Current access rights management systems always depend on a centralized authority that all members must trust. However, for blockchains, this is not a good solution. Blockchains are decentralized and cannot easily use centralized trust systems.
We built DARCs, a group-management on steroids that allows decentralized administration and delegation of identities. It is used in the OmniLedger blockchain and is different from common group administrations in two ways: first, there is no central handling of the links between identities and groups. Second, to delegate, you can use generic AND/OR expressions.
Here are some solutions you can create using DARCs:
Using Multiple Devices
The demonstrator at C4DT allows access to your identity on the blockchain from multiple devices. This is done by delegating signing authority to more than one DARC. Every device has its own private key. If a device is lost, the corresponding DARC can simply be removed from the links, and nobody will be able to use this device to log in anymore. The same thing is possible if a device wants to perform a key-rotation for security reasons.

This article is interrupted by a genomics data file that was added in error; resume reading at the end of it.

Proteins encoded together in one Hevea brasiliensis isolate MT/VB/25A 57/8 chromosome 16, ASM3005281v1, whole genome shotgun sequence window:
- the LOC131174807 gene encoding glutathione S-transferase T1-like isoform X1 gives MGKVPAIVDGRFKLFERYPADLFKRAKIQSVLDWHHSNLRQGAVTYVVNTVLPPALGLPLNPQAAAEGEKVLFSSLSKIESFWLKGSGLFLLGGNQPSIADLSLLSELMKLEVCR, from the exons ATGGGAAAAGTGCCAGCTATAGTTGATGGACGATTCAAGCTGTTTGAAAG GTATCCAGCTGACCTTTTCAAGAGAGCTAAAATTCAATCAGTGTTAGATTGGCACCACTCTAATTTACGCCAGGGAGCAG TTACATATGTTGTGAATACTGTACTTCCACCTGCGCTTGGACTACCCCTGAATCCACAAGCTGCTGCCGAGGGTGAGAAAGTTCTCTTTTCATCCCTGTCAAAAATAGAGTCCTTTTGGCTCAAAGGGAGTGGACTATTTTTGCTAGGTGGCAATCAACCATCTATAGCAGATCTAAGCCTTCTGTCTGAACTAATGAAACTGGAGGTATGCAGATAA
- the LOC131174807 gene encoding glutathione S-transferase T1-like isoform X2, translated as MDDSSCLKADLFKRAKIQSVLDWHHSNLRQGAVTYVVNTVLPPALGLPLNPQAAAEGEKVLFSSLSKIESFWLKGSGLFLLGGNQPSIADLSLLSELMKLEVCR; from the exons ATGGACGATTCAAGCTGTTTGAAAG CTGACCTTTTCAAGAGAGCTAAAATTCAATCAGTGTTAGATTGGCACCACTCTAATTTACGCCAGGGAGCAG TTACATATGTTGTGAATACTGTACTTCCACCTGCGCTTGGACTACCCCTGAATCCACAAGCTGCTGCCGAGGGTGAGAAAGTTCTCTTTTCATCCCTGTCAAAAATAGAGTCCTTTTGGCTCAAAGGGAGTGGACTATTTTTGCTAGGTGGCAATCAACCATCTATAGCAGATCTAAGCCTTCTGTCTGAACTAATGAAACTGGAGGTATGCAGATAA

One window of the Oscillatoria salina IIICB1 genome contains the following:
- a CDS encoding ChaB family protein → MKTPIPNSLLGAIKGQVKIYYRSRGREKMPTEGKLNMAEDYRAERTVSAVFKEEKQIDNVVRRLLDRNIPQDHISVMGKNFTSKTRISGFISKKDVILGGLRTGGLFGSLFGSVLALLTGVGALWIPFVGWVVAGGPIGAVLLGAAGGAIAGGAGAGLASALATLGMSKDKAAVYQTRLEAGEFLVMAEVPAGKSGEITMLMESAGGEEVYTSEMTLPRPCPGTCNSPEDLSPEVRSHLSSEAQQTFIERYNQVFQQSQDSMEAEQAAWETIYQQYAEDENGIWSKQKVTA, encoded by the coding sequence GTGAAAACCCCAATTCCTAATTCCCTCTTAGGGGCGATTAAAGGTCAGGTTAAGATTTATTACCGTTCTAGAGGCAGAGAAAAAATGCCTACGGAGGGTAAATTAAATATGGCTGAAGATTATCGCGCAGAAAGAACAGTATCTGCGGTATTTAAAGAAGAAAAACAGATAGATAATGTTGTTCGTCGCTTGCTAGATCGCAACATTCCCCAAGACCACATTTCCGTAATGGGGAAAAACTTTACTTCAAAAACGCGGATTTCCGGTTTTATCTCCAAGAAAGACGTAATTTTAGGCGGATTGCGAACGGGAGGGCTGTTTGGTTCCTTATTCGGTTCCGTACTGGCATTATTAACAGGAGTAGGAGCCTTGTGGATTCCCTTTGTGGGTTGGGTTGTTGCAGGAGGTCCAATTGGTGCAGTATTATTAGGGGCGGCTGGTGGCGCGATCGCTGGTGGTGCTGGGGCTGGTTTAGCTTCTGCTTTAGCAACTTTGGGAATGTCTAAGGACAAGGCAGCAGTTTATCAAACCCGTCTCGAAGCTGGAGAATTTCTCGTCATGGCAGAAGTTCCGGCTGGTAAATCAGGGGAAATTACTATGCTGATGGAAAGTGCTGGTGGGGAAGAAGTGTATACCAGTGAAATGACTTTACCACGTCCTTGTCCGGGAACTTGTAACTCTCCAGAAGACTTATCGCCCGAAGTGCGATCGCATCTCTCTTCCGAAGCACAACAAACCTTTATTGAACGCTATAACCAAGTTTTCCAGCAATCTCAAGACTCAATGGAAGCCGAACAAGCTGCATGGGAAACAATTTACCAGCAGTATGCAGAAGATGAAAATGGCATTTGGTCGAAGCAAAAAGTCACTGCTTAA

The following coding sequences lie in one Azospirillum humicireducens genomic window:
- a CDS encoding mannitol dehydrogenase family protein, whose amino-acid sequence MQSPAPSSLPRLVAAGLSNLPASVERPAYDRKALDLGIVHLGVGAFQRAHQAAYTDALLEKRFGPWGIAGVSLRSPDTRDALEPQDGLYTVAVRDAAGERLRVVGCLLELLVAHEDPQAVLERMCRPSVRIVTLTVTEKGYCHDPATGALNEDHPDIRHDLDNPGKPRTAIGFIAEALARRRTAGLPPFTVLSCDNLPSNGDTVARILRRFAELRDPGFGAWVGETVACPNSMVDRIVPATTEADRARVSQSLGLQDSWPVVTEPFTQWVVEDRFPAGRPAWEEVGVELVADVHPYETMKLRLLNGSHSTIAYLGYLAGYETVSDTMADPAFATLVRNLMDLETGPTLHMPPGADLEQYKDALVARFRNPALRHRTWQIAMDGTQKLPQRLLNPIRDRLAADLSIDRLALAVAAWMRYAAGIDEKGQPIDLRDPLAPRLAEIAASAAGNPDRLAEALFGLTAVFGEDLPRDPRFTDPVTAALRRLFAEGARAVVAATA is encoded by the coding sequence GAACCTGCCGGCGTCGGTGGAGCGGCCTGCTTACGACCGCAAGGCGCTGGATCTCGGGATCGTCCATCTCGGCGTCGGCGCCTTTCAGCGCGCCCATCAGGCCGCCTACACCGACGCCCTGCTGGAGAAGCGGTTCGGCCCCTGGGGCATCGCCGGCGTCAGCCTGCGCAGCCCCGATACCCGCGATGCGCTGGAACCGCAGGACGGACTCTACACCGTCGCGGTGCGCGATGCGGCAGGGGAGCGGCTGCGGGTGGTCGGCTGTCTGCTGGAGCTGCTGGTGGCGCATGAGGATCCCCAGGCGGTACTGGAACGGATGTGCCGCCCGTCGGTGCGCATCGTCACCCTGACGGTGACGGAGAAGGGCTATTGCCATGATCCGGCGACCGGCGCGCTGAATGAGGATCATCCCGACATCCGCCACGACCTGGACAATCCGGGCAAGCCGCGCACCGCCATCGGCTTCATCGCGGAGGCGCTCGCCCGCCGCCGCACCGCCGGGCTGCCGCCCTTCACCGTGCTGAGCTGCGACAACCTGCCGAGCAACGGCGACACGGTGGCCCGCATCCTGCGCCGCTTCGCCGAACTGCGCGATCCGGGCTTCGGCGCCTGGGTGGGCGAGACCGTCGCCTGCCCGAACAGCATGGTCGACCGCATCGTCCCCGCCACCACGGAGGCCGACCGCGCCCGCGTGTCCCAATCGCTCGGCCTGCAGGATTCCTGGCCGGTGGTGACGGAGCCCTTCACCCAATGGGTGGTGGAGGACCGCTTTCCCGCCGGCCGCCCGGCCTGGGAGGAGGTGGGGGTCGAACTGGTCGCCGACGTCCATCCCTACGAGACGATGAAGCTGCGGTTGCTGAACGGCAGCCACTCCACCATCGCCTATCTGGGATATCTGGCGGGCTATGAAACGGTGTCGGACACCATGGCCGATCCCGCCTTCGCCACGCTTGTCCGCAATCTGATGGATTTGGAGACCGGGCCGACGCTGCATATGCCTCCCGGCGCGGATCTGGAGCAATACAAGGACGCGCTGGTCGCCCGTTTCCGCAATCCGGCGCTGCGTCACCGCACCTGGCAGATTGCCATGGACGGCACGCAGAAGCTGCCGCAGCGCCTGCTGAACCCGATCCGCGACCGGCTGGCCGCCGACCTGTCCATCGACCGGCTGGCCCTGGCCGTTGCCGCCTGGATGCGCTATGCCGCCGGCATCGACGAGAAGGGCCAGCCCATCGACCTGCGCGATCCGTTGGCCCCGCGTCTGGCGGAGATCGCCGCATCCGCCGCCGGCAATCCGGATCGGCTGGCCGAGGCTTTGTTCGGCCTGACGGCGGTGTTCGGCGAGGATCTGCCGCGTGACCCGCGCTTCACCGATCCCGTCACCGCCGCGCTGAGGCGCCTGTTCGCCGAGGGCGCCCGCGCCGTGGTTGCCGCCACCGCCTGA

Some applications need more than one source of authentication for security reasons. This is often done with an SMS to prove that you also hold a phone. Using DARCs, you can delegate a 2nd, or 3rd factor, to any device you wish. It can be a phone or another desktop computer. It can even be the phone of somebody else!
It happens to all of us: we lose a password or our phone gets stolen. Using DARCs, you can delegate trust to a group of persons, so that they can recover your account. Some examples: